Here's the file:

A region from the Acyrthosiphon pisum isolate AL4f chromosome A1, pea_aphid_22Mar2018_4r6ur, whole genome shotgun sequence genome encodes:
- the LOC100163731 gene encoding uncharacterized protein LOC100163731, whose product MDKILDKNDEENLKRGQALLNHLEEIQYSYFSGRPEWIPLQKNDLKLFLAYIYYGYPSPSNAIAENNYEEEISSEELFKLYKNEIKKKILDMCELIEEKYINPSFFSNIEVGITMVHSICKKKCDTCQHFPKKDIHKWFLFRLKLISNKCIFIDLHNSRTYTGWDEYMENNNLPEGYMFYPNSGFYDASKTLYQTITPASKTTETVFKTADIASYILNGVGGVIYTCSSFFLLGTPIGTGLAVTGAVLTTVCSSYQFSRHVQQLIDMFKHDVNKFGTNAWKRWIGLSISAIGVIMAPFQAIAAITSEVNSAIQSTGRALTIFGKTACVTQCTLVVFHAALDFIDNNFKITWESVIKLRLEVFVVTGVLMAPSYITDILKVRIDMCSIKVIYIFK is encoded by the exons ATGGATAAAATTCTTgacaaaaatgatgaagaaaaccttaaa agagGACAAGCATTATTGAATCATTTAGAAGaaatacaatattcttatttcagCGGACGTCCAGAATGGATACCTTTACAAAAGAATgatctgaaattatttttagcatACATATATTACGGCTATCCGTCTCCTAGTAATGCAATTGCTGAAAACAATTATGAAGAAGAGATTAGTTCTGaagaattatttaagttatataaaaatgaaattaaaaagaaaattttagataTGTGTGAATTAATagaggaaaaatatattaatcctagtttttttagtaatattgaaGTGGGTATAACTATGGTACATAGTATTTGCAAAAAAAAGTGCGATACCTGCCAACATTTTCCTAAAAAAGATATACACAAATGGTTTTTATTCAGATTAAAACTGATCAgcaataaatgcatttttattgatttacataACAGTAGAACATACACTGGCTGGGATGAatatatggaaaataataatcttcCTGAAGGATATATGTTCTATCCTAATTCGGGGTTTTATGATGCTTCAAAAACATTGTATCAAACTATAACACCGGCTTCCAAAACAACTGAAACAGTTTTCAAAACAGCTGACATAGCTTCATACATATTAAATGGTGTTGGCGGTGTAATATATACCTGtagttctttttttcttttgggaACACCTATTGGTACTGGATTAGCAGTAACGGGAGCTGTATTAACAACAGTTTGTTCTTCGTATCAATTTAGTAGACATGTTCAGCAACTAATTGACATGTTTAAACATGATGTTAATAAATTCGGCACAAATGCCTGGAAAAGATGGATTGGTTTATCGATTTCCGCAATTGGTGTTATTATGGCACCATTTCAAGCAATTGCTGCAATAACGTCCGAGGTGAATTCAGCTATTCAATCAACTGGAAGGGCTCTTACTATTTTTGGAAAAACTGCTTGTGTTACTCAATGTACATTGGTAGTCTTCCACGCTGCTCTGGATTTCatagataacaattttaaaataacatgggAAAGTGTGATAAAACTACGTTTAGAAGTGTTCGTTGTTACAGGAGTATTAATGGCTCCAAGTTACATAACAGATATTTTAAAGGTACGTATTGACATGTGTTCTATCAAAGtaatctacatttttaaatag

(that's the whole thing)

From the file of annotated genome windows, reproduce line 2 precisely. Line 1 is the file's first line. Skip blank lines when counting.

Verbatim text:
- the LOC100163731 gene encoding uncharacterized protein LOC100163731, whose product MDKILDKNDEENLKRGQALLNHLEEIQYSYFSGRPEWIPLQKNDLKLFLAYIYYGYPSPSNAIAENNYEEEISSEELFKLYKNEIKKKILDMCELIEEKYINPSFFSNIEVGITMVHSICKKKCDTCQHFPKKDIHKWFLFRLKLISNKCIFIDLHNSRTYTGWDEYMENNNLPEGYMFYPNSGFYDASKTLYQTITPASKTTETVFKTADIASYILNGVGGVIYTCSSFFLLGTPIGTGLAVTGAVLTTVCSSYQFSRHVQQLIDMFKHDVNKFGTNAWKRWIGLSISAIGVIMAPFQAIAAITSEVNSAIQSTGRALTIFGKTACVTQCTLVVFHAALDFIDNNFKITWESVIKLRLEVFVVTGVLMAPSYITDILKVRIDMCSIKVIYIFK is encoded by the exons ATGGATAAAATTCTTgacaaaaatgatgaagaaaaccttaaa agagGACAAGCATTATTGAATCATTTAGAAGaaatacaatattcttatttcagCGGACGTCCAGAATGGATACCTTTACAAAAGAATgatctgaaattatttttagcatACATATATTACGGCTATCCGTCTCCTAGTAATGCAATTGCTGAAAACAATTATGAAGAAGAGATTAGTTCTGaagaattatttaagttatataaaaatgaaattaaaaagaaaattttagataTGTGTGAATTAATagaggaaaaatatattaatcctagtttttttagtaatattgaaGTGGGTATAACTATGGTACATAGTATTTGCAAAAAAAAGTGCGATACCTGCCAACATTTTCCTAAAAAAGATATACACAAATGGTTTTTATTCAGATTAAAACTGATCAgcaataaatgcatttttattgatttacataACAGTAGAACATACACTGGCTGGGATGAatatatggaaaataataatcttcCTGAAGGATATATGTTCTATCCTAATTCGGGGTTTTATGATGCTTCAAAAACATTGTATCAAACTATAACACCGGCTTCCAAAACAACTGAAACAGTTTTCAAAACAGCTGACATAGCTTCATACATATTAAATGGTGTTGGCGGTGTAATATATACCTGtagttctttttttcttttgggaACACCTATTGGTACTGGATTAGCAGTAACGGGAGCTGTATTAACAACAGTTTGTTCTTCGTATCAATTTAGTAGACATGTTCAGCAACTAATTGACATGTTTAAACATGATGTTAATAAATTCGGCACAAATGCCTGGAAAAGATGGATTGGTTTATCGATTTCCGCAATTGGTGTTATTATGGCACCATTTCAAGCAATTGCTGCAATAACGTCCGAGGTGAATTCAGCTATTCAATCAACTGGAAGGGCTCTTACTATTTTTGGAAAAACTGCTTGTGTTACTCAATGTACATTGGTAGTCTTCCACGCTGCTCTGGATTTCatagataacaattttaaaataacatgggAAAGTGTGATAAAACTACGTTTAGAAGTGTTCGTTGTTACAGGAGTATTAATGGCTCCAAGTTACATAACAGATATTTTAAAGGTACGTATTGACATGTGTTCTATCAAAGtaatctacatttttaaatag